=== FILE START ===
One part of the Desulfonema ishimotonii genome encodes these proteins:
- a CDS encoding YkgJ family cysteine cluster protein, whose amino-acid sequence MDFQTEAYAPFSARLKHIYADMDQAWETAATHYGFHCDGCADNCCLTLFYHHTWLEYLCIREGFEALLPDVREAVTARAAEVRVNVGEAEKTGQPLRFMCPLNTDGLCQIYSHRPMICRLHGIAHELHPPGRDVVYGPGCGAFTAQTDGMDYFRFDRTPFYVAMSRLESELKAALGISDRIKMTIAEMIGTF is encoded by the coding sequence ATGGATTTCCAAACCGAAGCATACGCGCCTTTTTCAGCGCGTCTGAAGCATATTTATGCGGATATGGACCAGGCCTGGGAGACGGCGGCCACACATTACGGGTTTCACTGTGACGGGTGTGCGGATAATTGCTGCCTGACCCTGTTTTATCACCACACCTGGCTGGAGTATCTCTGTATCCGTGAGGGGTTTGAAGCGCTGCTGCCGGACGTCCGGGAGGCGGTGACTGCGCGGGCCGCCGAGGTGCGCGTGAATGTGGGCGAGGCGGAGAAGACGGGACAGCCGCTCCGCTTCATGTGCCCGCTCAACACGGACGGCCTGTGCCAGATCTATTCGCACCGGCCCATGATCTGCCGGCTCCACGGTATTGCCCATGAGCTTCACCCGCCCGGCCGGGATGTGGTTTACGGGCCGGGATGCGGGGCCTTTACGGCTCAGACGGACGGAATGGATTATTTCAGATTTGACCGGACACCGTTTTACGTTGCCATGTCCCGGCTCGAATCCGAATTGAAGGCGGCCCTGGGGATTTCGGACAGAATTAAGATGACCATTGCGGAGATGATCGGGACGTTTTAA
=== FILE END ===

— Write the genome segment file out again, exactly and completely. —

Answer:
One part of the Desulfonema ishimotonii genome encodes these proteins:
- a CDS encoding YkgJ family cysteine cluster protein, whose amino-acid sequence MDFQTEAYAPFSARLKHIYADMDQAWETAATHYGFHCDGCADNCCLTLFYHHTWLEYLCIREGFEALLPDVREAVTARAAEVRVNVGEAEKTGQPLRFMCPLNTDGLCQIYSHRPMICRLHGIAHELHPPGRDVVYGPGCGAFTAQTDGMDYFRFDRTPFYVAMSRLESELKAALGISDRIKMTIAEMIGTF is encoded by the coding sequence ATGGATTTCCAAACCGAAGCATACGCGCCTTTTTCAGCGCGTCTGAAGCATATTTATGCGGATATGGACCAGGCCTGGGAGACGGCGGCCACACATTACGGGTTTCACTGTGACGGGTGTGCGGATAATTGCTGCCTGACCCTGTTTTATCACCACACCTGGCTGGAGTATCTCTGTATCCGTGAGGGGTTTGAAGCGCTGCTGCCGGACGTCCGGGAGGCGGTGACTGCGCGGGCCGCCGAGGTGCGCGTGAATGTGGGCGAGGCGGAGAAGACGGGACAGCCGCTCCGCTTCATGTGCCCGCTCAACACGGACGGCCTGTGCCAGATCTATTCGCACCGGCCCATGATCTGCCGGCTCCACGGTATTGCCCATGAGCTTCACCCGCCCGGCCGGGATGTGGTTTACGGGCCGGGATGCGGGGCCTTTACGGCTCAGACGGACGGAATGGATTATTTCAGATTTGACCGGACACCGTTTTACGTTGCCATGTCCCGGCTCGAATCCGAATTGAAGGCGGCCCTGGGGATTTCGGACAGAATTAAGATGACCATTGCGGAGATGATCGGGACGTTTTAA